BIO270H1 Lecture Notes - Adrenal Gland, Peripheral Nervous System, Guanosine

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Published on 31 Jan 2013
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Wednesday, October 28, 2009
BIO270 Lecture 2
- There was a rather Gaussian bell-curve with the test marks so they can’t inflate the marks.
-People usually do quite well in his section. He puts a focus on slightly different aspects than what Dr.
Forder did & some of the questions he’s had from various students were the large numbers of details &
particularly some of the chemistry, there was a lot of chemistry in that material. Well, endocrinology is
really all chemistry so he’s going to be spending a fair amount of time discussing those basic concepts.
You’ll find, he thinks, what you learn in his class will help you with the material from the 1st part.
- Also 20% of the mark is based on the labs & people generally do quite well on the labs so for those who are
concerned about the mark, he would say that statistically the mark will go up. However, if you have
concerns about it, don’t be afraid to go see him about it & if you have the opportunity to go to the help
hours, the office hours, do go.
-**The final isn’t just going to be his questions one of the problems is that we have to have equal
percentage so there’s going to be roughly 40% of his material, 40% of Dr. Forder’s material & then
20% labs. There will be SOME questions from the 1st section on the final but we haven’t figured out
how many yet. What we will do will be very fair.** He wants us to do well in the course.
- Amine-based hormones, it’s another class of hormones & these
are hormones that are based on amino acids.
- What’s an amino acid? Amino acids have an amine end.
- NH2 is an amino group you’ll note that it plays a role with
bases & alkalis such like this.
- These amino acids are very interesting b/c in some ways they
act like a base & in some ways, they act like an acid & then they
have a number of very interesting properties & if you ever had a
opportunity to read some of these studies that went back & tried
to understand how life evolved & looked at the development of
the 1st biogenic molecules that occurred before life evolved,
amines, glycine, serine, glutamic acid, these were things that
could be synthesized just with what was considered to be the
primitive atmosphere at the time & some energy source like
lightning or heat, something along those lines. So they’ve had a
very long history, these amine molecules, & b/c of that, they’ve
been exploited in biological systems to do a variety of things &
as a result there are a huge number of these amine based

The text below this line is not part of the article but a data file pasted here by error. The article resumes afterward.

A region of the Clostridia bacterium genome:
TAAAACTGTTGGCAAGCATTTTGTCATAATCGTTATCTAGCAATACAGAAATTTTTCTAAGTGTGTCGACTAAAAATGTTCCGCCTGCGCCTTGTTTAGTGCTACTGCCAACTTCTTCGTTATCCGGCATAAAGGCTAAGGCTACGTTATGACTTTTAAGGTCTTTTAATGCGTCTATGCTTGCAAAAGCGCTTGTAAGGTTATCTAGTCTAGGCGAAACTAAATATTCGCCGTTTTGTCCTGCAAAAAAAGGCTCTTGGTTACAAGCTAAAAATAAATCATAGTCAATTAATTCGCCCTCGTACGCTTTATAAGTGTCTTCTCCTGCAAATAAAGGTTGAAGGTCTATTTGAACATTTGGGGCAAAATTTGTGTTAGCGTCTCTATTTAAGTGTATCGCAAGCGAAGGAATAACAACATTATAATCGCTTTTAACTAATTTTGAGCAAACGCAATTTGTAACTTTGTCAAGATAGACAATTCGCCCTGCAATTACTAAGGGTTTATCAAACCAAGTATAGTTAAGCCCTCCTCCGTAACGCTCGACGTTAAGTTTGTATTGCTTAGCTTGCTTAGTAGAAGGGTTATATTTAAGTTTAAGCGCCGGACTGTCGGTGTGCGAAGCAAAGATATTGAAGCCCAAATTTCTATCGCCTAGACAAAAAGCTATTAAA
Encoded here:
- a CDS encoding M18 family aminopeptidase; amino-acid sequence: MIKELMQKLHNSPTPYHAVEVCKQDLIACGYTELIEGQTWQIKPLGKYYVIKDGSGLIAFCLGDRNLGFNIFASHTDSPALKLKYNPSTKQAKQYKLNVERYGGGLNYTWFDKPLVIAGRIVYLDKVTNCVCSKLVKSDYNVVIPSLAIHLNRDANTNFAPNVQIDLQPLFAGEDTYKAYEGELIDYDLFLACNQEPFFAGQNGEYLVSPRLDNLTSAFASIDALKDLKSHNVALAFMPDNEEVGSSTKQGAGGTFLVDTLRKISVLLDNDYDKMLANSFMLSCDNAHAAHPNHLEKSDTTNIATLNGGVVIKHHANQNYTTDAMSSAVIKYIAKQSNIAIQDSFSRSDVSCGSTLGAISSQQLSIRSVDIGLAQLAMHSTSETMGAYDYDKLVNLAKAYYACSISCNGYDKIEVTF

hormones.
- Serotonin: which is also called 5-HT. He’ll tell us about the
drug afterwards.
- Melatonin: closely related to serotonin, part of the same
synthetic pathway – this is the stuff that makes you go to sleep.
- Thyroid hormones: which are a bit more derived.
- Biogenic amines: they have life-giving properties.
- True hormones: a hormone is something that is actually secreted
into the circulatory system & it moves around. But a number are
neurotransmitters which are associated with the transmission of
one nerve impulse from one neuron to another, but some are
both, a number of them actually.
- Hydrophilic: they are very aqueous, they will prefer water & act
in that way. Of course, there are always exceptions, there is no
rule that does not have an exception. The thyroid hormones are
very hydrophobic b/c they, in some ways, are more like steroids
& how they act.
- And they have a huge gallant of effects. Acetylcholine is the
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hormone associated with muscle movement; serotonin is the stuff
that gets you all excited & helps with your dreaming & if you’ve
done LSD, it’s the stuff that gives you hives.
- Some of the amino acid hormones that we’re going to be talking
about are listed in the slide.
- GABA acts as a neurotransmitter; glutamic acid acts as a
neurotransmitter to a certain degree & recently, a number of these
things have also been discovered, that they also play a role in
signaling. We’re not entirely sure what they do, but they seem to
& there’s probably others – there’s some evidence that, lycine for
example, also does that. So these are just a couple of examples
but there are probably more.
- Now b/c these are hydrophilic, they like water, obviously they
are lipo-phobic so lipid-insoluble hormones, that means they
cannot cross the plasma membrane.
- So it’s like some of the other systems that we’ve talked about.
Our ligand comes, it binds to the plasma membrane receptor & it
causes a signal transduction cascade & there’s a number of
different systems that will work, we’ll talk about some of them in
this course, & what it will do is turn on a secondary messenger
system
- So here’s our primary effector & now we have a secondary
effector that occurs through an enzyme action associated with the
receptor & then that will bind to a number of what are called